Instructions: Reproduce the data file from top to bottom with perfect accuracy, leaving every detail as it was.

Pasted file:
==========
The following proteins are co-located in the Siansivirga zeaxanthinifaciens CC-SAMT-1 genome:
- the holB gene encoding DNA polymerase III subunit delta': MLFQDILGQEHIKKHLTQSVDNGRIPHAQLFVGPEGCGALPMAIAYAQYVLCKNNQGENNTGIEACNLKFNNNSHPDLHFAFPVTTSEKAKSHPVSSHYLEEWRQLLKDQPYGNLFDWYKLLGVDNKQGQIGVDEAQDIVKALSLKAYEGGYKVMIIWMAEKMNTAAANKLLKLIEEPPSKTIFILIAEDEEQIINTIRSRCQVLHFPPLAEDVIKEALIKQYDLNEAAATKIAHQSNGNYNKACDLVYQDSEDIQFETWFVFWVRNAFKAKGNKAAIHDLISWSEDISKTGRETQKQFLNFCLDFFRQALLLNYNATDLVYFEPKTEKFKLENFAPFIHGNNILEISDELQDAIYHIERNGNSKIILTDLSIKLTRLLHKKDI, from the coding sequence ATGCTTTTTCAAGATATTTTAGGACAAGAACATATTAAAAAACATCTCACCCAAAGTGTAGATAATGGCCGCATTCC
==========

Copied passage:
The following proteins are co-located in the Siansivirga zeaxanthinifaciens CC-SAMT-1 genome:
- the holB gene encoding DNA polymerase III subunit delta': MLFQDILGQEHIKKHLTQSVDNGRIPHAQLFVGPEGCGALPMAIAYAQYVLCKNNQGENNTGIEACNLKFNNNSHPDLHFAFPVTTSEKAKSHPVSSHYLEEWRQLLKDQPYGNLFDWYKLLGVDNKQGQIGVDEAQDIVKALSLKAYEGGYKVMIIWMAEKMNTAAANKLLKLIEEPPSKTIFILIAEDEEQIINTIRSRCQVLHFPPLAEDVIKEALIKQYDLNEAAATKIAHQSNGNYNKACDLVYQDSEDIQFETWFVFWVRNAFKAKGNKAAIHDLISWSEDISKTGRETQKQFLNFCLDFFRQALLLNYNATDLVYFEPKTEKFKLENFAPFIHGNNILEISDELQDAIYHIERNGNSKIILTDLSIKLTRLLHKKDI, from the coding sequence ATGCTTTTTCAAGATATTTTAGGACAAGAACATATTAAAAAACATCTCACCCAAAGTGTAGATAATGGCCGCATTCC